CANTON, Ohio- Emotions ran high at a local school board meeting, as the Canton schools superintendent outlined a plan to merge both high schools into one.
Some residents booed as superintendent Adrian Allison addressed the school board at a special meeting Wednesday night.
Under his proposal, Timken High School in the northeast part of town would close and all 10th-12th grade students in the city would go to McKinley High School near the Pro Football Hall of Fame. The Timken building will be used as a Freshman Academy for ninth graders.
"McKinley has a national, state and local brand, that it's the oldest high school in this city and it's named after a U.S. president and his family," said Allison.
"Why not consider calling it Canton Senior High School or Timken McKinley High School or McKinley Timken? They've blatantly washed our face, and smashed our face in the mud and disregarded the entire Timken people," said Timken alumnus Bill Trbovich.
Most of the audience consisted of Timken alumni and current students and their parents. They said they are disappointed their school might close and that McKinley will keep its name, mascot and school colors.
"I could cry, I really could. It just makes me awfully sad," said Timken alumnae Ruthanne Sergi.
"I don't want to be a Bulldog; I want to be a Trojan. I want to graduate a Trojan," said current Timken student Laishawn Hudson.
The superintendent said he is focusing on the long-term outlook for the district.
According to Allison, the City of Canton has lost 30,000 residents since 1976.
He said, in 2002, the district had 10,900 students; it's now down to more than 8,500, a 21-percent decrease in enrollment.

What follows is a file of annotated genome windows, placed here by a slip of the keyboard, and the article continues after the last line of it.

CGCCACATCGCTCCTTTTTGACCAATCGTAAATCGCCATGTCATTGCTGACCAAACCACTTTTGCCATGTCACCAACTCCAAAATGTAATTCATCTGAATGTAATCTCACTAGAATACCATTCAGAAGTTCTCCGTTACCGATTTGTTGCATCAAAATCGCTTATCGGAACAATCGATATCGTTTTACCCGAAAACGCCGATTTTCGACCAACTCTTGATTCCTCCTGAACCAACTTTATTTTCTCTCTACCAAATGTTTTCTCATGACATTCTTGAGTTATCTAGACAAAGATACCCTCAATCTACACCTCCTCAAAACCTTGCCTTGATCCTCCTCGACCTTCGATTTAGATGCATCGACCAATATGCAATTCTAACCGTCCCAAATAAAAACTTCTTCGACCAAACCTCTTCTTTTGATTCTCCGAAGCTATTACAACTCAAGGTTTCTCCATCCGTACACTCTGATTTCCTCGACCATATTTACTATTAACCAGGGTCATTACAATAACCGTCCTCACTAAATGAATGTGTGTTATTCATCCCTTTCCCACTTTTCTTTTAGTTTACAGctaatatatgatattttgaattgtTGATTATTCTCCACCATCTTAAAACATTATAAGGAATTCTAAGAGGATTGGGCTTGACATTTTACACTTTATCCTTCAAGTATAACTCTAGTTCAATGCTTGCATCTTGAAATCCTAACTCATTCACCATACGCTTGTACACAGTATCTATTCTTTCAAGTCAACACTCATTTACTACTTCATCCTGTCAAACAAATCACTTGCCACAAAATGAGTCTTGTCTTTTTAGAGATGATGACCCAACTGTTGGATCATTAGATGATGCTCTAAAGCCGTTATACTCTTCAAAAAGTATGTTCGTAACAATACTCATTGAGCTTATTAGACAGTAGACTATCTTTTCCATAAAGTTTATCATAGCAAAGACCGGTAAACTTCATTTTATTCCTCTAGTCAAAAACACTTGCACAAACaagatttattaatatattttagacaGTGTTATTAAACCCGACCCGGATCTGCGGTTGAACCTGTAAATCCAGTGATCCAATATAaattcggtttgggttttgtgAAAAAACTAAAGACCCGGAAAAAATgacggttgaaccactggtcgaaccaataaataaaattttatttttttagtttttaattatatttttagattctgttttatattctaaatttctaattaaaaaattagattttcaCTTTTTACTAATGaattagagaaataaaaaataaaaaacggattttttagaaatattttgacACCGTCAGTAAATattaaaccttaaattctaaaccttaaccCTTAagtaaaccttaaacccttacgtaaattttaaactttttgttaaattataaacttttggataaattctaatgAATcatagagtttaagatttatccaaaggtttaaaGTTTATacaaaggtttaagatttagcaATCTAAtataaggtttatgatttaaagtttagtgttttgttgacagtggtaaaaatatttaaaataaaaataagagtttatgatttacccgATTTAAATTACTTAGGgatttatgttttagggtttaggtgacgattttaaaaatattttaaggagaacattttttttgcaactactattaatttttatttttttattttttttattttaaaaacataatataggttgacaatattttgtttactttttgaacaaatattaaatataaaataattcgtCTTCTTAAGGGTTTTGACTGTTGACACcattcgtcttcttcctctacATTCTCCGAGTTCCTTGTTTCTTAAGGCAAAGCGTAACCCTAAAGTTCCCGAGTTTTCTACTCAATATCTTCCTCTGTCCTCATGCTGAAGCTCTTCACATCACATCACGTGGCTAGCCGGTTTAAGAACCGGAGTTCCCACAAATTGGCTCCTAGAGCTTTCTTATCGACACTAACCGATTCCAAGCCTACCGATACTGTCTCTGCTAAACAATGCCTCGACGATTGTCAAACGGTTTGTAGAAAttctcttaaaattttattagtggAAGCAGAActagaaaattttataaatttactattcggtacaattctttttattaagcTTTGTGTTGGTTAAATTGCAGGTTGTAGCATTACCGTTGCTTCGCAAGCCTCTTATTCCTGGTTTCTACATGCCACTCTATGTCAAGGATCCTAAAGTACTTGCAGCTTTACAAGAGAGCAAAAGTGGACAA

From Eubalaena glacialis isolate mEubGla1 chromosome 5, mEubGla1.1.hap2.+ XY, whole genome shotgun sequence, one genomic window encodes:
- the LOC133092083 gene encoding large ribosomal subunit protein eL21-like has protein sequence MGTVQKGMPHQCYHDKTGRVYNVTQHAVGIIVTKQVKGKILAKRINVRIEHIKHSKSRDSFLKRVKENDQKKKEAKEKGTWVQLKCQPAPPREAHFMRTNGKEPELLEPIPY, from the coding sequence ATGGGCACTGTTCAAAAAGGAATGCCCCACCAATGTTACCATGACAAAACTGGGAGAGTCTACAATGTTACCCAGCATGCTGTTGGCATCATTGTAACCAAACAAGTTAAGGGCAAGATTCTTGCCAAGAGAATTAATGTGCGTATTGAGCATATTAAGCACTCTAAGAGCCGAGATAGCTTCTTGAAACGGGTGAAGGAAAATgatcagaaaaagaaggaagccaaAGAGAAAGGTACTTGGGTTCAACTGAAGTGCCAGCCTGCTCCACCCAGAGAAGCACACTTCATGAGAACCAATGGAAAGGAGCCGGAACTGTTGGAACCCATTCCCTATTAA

In 2002, McKinley High School alone had 1,990 students. Now there are 1,380 10th through 12th graders in the entire district. He also projected in five years, 480 more students will leave the district.
Even some McKinley students are concerned about the plan.
"It's gonna be too crowded and everything; I don't think it's a good idea," said current McKinley student Regina Jennings.
"I was raised McKinley pride. Timken students that go to Timken are Timken pride, so I mean, I don't know; it's just different," said McKinley alumnae Brandee Baker.
"It's best opportunities for our children, with the money that we will save by just having one school. These are just recommendations. You will have an opportunity to speak out; we will listen," said school board member Ida Ross Freeman.
Canton residents will get a chance to voice their opinions on the proposal during two public meetings. The first will be held January 21 at Timken High School. The second will be held the next day at McKinley High.
The board is expected to take a final vote on the plan February 25.